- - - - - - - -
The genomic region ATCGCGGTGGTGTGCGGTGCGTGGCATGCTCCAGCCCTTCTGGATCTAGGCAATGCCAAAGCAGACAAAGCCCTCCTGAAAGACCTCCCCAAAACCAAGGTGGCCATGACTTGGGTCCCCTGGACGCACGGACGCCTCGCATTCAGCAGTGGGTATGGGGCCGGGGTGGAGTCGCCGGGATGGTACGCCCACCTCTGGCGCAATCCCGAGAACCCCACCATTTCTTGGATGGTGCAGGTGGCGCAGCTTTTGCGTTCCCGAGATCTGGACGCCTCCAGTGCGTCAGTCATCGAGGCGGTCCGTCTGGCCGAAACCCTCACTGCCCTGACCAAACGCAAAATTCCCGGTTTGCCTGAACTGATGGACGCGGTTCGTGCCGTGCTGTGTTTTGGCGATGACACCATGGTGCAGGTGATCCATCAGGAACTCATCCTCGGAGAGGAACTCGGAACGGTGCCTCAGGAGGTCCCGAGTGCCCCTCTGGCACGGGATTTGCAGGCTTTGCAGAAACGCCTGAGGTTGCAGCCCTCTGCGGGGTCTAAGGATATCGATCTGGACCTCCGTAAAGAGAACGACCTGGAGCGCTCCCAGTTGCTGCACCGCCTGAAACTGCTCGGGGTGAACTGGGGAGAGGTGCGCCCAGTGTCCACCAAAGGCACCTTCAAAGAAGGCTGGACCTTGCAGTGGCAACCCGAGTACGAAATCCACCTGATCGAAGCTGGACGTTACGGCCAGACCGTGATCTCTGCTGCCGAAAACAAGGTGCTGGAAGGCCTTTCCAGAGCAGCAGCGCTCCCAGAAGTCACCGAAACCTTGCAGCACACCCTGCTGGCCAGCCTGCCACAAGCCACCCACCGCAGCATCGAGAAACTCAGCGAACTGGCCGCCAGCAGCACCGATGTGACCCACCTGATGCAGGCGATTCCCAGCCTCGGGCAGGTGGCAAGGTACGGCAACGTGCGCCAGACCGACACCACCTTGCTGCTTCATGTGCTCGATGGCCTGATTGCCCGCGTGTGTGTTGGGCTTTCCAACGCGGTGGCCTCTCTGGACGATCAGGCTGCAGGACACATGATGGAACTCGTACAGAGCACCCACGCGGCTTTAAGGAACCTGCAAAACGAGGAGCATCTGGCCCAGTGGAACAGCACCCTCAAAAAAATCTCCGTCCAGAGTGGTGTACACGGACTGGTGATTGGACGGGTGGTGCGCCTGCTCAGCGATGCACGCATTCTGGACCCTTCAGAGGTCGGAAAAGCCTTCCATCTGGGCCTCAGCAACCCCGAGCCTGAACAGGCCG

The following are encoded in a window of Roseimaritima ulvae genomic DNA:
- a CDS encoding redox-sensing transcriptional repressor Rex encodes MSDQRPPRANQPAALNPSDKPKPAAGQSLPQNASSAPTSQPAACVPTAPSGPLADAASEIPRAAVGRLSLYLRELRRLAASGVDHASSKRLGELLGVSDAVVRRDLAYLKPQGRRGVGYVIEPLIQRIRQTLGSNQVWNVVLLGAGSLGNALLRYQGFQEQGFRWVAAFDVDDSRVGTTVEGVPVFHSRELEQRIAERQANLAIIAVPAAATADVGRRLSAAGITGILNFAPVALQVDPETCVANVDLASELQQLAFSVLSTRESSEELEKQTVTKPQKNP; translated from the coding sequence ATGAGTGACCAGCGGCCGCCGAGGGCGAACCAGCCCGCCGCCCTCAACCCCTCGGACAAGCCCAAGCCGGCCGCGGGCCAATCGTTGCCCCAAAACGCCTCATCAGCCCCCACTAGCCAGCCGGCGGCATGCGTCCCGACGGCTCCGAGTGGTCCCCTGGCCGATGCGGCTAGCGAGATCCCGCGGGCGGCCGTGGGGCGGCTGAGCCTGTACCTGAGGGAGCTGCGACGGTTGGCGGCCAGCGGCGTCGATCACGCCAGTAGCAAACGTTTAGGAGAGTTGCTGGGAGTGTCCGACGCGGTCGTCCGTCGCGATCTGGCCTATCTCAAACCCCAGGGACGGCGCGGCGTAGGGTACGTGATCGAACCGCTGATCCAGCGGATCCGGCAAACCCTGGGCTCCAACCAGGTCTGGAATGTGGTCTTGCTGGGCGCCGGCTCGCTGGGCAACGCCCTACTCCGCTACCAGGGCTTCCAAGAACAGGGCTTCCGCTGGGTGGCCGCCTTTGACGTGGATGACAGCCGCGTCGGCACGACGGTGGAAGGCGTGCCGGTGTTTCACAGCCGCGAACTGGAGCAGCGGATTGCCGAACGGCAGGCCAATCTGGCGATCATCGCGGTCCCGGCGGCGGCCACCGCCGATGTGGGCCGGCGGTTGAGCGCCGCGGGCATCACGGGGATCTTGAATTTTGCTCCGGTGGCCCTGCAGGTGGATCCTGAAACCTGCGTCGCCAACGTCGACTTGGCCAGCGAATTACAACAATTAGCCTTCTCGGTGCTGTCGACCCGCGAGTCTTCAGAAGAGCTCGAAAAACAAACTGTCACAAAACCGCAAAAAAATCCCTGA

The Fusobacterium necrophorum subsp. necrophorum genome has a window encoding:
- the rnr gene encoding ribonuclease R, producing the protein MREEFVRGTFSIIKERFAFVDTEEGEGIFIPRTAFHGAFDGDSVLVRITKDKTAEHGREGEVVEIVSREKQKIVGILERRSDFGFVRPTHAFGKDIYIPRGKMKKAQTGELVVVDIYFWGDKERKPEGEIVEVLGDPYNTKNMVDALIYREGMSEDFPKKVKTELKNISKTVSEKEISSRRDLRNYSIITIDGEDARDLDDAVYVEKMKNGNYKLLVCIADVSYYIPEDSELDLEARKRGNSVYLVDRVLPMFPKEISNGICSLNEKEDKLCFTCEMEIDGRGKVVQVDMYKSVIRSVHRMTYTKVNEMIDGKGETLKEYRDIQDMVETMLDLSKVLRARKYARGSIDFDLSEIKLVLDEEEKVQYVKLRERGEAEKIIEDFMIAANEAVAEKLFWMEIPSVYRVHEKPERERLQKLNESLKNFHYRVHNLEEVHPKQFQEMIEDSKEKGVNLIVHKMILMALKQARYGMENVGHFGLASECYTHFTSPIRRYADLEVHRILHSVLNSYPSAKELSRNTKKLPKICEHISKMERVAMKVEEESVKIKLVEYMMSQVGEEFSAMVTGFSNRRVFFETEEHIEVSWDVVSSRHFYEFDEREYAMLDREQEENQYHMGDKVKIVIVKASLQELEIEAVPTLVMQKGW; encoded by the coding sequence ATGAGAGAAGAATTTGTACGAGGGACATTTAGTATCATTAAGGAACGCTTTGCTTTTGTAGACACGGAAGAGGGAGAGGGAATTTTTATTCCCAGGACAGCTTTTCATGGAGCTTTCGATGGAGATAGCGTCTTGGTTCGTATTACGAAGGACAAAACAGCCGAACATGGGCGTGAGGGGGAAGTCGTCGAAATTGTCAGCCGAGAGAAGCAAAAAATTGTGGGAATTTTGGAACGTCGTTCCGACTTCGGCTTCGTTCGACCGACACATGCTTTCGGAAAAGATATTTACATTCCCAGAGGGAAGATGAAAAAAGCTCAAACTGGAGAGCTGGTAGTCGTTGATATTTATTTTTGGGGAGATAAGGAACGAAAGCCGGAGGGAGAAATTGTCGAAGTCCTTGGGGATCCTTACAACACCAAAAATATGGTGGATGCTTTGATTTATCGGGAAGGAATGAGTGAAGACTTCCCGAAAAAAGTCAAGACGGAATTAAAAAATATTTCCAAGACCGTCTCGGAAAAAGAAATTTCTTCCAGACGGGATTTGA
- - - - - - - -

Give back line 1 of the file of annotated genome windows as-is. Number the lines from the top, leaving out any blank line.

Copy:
The genomic region ATCGCGGTGGTGTGCGGTGCGTGGCATGCTCCAGCCCTTCTGGATCTAGGCAATGCCAAAGCAGACAAAGCCCTCCTGAAAGACCTCCCCAAAACCAAGGTGGCCATGACTTGGGTCCCCTGGACGCACGGACGCCTCGCATTCAGCAGTGGGTATGGGGCCGGGGTGGAGTCGCCGGGATGGTACGCCCACCTCTGGCGCAATCCCGAGAACCCCACCATTTCTTGGATGGTGCAGGTGGCGCAGCTTTTGCGTTCCCGAGATCTGGACGCCTCCAGTGCGTCAGTCATCGAGGCGGTCCGTCTGGCCGAAACCCTCACTGCCCTGACCAAACGCAAAATTCCCGGTTTGCCTGAACTGATGGACGCGGTTCGTGCCGTGCTGTGTTTTGGCGATGACACCATGGTGCAGGTGATCCATCAGGAACTCATCCTCGGAGAGGAACTCGGAACGGTGCCTCAGGAGGTCCCGAGTGCCCCTCTGGCACGGGATTTGCAGGCTTTGCAGAAACGCCTGAGGTTGCAGCCCTCTGCGGGGTCTAAGGATATCGATCTGGACCTCCGTAAAGAGAACGACCTGGAGCGCTCCCAGTTGCTGCACCGCCTGAAACTGCTCGGGGTGAACTGGGGAGAGGTGCGCCCAGTGTCCACCAAAGGCACCTTCAAAGAAGGCTGGACCTTGCAGTGGCAACCCGAGTACGAAATCCACCTGATCGAAGCTGGACGTTACGGCCAGACCGTGATCTCTGCTGCCGAAAACAAGGTGCTGGAAGGCCTTTCCAGAGCAGCAGCGCTCCCAGAAGTCACCGAAACCTTGCAGCACACCCTGCTGGCCAGCCTGCCACAAGCCACCCACCGCAGCATCGAGAAACTCAGCGAACTGGCCGCCAGCAGCACCGATGTGACCCACCTGATGCAGGCGATTCCCAGCCTCGGGCAGGTGGCAAGGTACGGCAACGTGCGCCAGACCGACACCACCTTGCTGCTTCATGTGCTCGATGGCCTGATTGCCCGCGTGTGTGTTGGGCTTTCCAACGCGGTGGCCTCTCTGGACGATCAGGCTGCAGGACACATGATGGAACTCGTACAGAGCACCCACGCGGCTTTAAGGAACCTGCAAAACGAGGAGCATCTGGCCCAGTGGAACAGCACCCTCAAAAAAATCTCCGTCCAGAGTGGTGTACACGGACTGGTGATTGGACGGGTGGTGCGCCTGCTCAGCGATGCACGCATTCTGGACCCTTCAGAGGTCGGAAAAGCCTTCCATCTGGGCCTCAGCAACCCCGAGCCTGAACAGGCCG